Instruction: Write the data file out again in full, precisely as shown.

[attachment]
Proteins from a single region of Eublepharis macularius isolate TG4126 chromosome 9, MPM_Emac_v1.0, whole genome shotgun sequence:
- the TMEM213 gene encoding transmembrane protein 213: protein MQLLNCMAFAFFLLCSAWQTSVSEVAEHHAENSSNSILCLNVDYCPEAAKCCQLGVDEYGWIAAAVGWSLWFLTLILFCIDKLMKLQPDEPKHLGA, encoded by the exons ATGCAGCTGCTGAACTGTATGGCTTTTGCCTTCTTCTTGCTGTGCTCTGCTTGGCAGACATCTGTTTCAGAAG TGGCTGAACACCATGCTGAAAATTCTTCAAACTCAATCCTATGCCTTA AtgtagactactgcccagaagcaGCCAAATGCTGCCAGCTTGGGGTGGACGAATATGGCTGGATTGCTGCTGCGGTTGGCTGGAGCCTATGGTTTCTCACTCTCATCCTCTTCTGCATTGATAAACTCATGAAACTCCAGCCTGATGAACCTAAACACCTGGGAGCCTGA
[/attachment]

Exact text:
Proteins from a single region of Eublepharis macularius isolate TG4126 chromosome 9, MPM_Emac_v1.0, whole genome shotgun sequence:
- the TMEM213 gene encoding transmembrane protein 213: protein MQLLNCMAFAFFLLCSAWQTSVSEVAEHHAENSSNSILCLNVDYCPEAAKCCQLGVDEYGWIAAAVGWSLWFLTLILFCIDKLMKLQPDEPKHLGA, encoded by the exons ATGCAGCTGCTGAACTGTATGGCTTTTGCCTTCTTCTTGCTGTGCTCTGCTTGGCAGACATCTGTTTCAGAAG TGGCTGAACACCATGCTGAAAATTCTTCAAACTCAATCCTATGCCTTA AtgtagactactgcccagaagcaGCCAAATGCTGCCAGCTTGGGGTGGACGAATATGGCTGGATTGCTGCTGCGGTTGGCTGGAGCCTATGGTTTCTCACTCTCATCCTCTTCTGCATTGATAAACTCATGAAACTCCAGCCTGATGAACCTAAACACCTGGGAGCCTGA